Today’s economic landscape is harsh on the expensive, high-quality premium (or “luxury”) brands. With lower-priced alternatives readily available, companies selling premium products may find themselves losing customers or slashing prices (and profits). However, many companies are considering a third option: launching a fighter brand.
A fighter brand’s job is two-fold. It needs to provide fierce competition against low-price rival brands while protecting the sales of the company’s premium products. A successful fighter campaign may eliminate the competition and open a new, lower-end market for the company, but the consequences of a failed fighter brand can ruin its parent company. Mark Ritson’s article Should You Launch a Fighter Brand? (Harvard Business Review, October 2008) investigates five hazards most likely to knock out a fighter brand from the inside.
1. Friendly Fire
Companies launch fighter brands to attract consumers opting for lower-priced alternatives to their premium-priced offerings, but what happens when customers are buying a fighter brand instead of the parent company’s premium brand? In the mind of a consumer, if two products appear close enough alike (and produced by the same company, to boot!), it’s no surprise that they would choose the cheaper version. Thus, a fighter brand becomes the very problem it was created to combat.
How to avoid it: The key is perception. The parent company needs to ensure that their fighter brand’s low price is matched with equally low perceived quality. It must market the fighter brand as a lower-quality product in comparison to its premium sister brand, right from the start. Customers need to feel that the higher price of the premium brand is justified by its higher quality. Why would they pay more for a similar product?
2. Failure to Eliminate the Enemy
The most favorable result of a fighter brand campaign is the elimination of the enemy brand. However, the campaign cannot succeed in this if it’s weighed down by other considerations, like the protection of the premium brand. For example, the parent company may sacrifice the quality of the fighter brand to avoid losing premium customers. But if the product is clearly inferior even to the rival brand, consumers would choose the rival brand instead.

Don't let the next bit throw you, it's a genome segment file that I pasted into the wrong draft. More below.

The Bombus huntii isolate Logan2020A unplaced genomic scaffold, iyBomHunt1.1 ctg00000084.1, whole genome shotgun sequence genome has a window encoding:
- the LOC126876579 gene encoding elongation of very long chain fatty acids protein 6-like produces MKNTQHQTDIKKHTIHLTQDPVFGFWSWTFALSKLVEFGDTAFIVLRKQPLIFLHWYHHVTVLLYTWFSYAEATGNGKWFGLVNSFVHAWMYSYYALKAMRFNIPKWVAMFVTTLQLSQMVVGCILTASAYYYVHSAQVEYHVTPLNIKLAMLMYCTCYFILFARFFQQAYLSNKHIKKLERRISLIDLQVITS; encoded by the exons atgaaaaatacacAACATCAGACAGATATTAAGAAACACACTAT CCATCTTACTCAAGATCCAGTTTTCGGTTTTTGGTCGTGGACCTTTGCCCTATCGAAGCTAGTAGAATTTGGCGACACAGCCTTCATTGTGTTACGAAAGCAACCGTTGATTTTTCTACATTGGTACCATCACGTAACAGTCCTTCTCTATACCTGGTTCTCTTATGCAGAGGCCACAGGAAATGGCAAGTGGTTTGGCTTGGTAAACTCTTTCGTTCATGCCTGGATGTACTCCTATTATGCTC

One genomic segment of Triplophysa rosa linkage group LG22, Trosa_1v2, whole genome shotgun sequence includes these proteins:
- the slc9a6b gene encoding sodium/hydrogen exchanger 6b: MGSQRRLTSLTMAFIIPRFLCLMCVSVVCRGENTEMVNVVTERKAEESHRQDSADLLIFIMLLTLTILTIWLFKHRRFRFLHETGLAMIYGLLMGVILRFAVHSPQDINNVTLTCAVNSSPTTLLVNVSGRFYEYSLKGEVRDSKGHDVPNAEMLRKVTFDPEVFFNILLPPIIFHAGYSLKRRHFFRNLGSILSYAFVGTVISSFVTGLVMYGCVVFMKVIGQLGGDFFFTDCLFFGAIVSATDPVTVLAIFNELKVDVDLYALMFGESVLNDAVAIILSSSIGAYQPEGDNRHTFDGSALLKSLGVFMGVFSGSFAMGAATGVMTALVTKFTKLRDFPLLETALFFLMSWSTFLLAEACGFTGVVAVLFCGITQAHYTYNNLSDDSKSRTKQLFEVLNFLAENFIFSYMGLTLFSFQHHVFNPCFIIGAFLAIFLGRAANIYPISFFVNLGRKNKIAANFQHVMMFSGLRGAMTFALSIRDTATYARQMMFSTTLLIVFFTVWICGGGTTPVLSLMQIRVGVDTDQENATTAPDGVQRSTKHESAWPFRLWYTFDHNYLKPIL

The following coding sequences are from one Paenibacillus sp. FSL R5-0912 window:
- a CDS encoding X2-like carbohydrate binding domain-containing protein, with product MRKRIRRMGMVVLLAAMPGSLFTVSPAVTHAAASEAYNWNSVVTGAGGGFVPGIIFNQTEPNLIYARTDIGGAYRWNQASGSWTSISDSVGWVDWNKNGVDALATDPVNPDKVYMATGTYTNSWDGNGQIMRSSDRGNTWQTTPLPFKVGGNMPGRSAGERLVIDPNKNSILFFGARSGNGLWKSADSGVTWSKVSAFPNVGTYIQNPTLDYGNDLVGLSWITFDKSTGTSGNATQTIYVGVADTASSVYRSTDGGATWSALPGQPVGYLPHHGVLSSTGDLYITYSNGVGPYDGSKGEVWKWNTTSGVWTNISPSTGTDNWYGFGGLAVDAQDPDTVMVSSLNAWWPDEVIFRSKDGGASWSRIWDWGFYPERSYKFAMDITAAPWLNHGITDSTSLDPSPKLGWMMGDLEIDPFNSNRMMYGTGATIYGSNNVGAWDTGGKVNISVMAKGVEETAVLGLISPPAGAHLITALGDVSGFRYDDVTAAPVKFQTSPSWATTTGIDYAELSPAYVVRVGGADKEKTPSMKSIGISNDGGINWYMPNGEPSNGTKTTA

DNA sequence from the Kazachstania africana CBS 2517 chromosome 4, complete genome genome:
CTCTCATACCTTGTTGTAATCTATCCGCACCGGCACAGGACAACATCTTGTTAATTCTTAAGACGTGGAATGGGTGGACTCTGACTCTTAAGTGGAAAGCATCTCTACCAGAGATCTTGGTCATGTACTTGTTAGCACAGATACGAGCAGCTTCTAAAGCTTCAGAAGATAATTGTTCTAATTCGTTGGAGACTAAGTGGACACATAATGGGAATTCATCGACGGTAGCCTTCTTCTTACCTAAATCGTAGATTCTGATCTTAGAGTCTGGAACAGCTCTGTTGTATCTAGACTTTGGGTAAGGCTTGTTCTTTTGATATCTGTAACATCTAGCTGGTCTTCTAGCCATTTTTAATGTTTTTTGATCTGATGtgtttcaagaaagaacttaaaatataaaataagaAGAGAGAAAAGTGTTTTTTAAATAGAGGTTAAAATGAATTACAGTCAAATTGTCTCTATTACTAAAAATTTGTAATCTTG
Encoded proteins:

How to avoid it: The parent company has to be prepared to react quickly to customer response and recalibrate the price and performance of the fighter brand to ensure that it doesn’t jeopardize the premium brand or underperform against the rival brand. Overprotection of the premium brand would only make the fighter brand less effective against the enemy; the best way to protect the premium brand is to bury the competition.
3. Failure to Make a Profit
The price tag on a fighter brand needs to be competitive enough to keep customers away from rival brands, yet high enough so the parent company can to make a profit. One way to increase profit is to cut back on costs — but tread carefully! If a company tries to save on expenses and increase quality by using standardized parts and production lines, the end product may be indistinguishable from premium sister brands, resulting in friendly fire.
How to avoid it: Before launching a fighter brand (and during the campaign), the parent company needs to crunch the numbers and make sure it can match the price and value of the rival brand while attaining a sustainable level of profits. If the company is new to the low-end market, it may have to rethink what constitutes a strategic success and how to create a fighter brand that can achieve that success. Even if customers respond positively to a fighter brand and it sells well, the campaign has failed if it isn’t profitable, too.
4. Neglecting the Customers
This hazard may be especially hard for a fighter brand to overcome if only because its creation is in direct response to what the company has never focused on (thus allowing an enemy brand to meet previously unmet needs). The goal of a fighter brand campaign isn’t necessarily to develop a new, original product that is not already on the market though; the primary focus is to protect the premium brand by matching the rival brand. However, if all a fighter brand does is match the rival, the enemy brand — perhaps more innovative, more familiar with the low-tier market — can eventually outstrip the fighter brand if they have a better grasp of how to fulfill their customer’s needs.
How to avoid it: The parent company should turn their focus immediately to the new brand’s target consumers. Determine what potential customers want and develop a brand that would appeal to them. It isn’t enough to simply match the strengths of the rival; the fighter brand needs to surpass it. Performing market-tests can help the parent company figure out what their customers want.
5. Diverting Company Attention
A fighter brand becomes a liability when it distracts the parent company from its core business — the premium brand. The range of a fighter brand is fairly limited; it is mainly used to fend off low-priced rivals, but it can do little against other threats. Fighter brands can also leave premium brands more vulnerable by siphoning away vital funds and management attention and delaying important strategic decisions.
How to avoid it: The parent company needs to reinvest in the premium brand, making sure that its high price is justified by its quality. However, the company can’t neglect the fighter brand, either. If a fighter brand fails, it can drag the premium brand down with it. For both the premium and the fighter brands to succeed, the management attention allotted to each one must balance out to the benefit of both.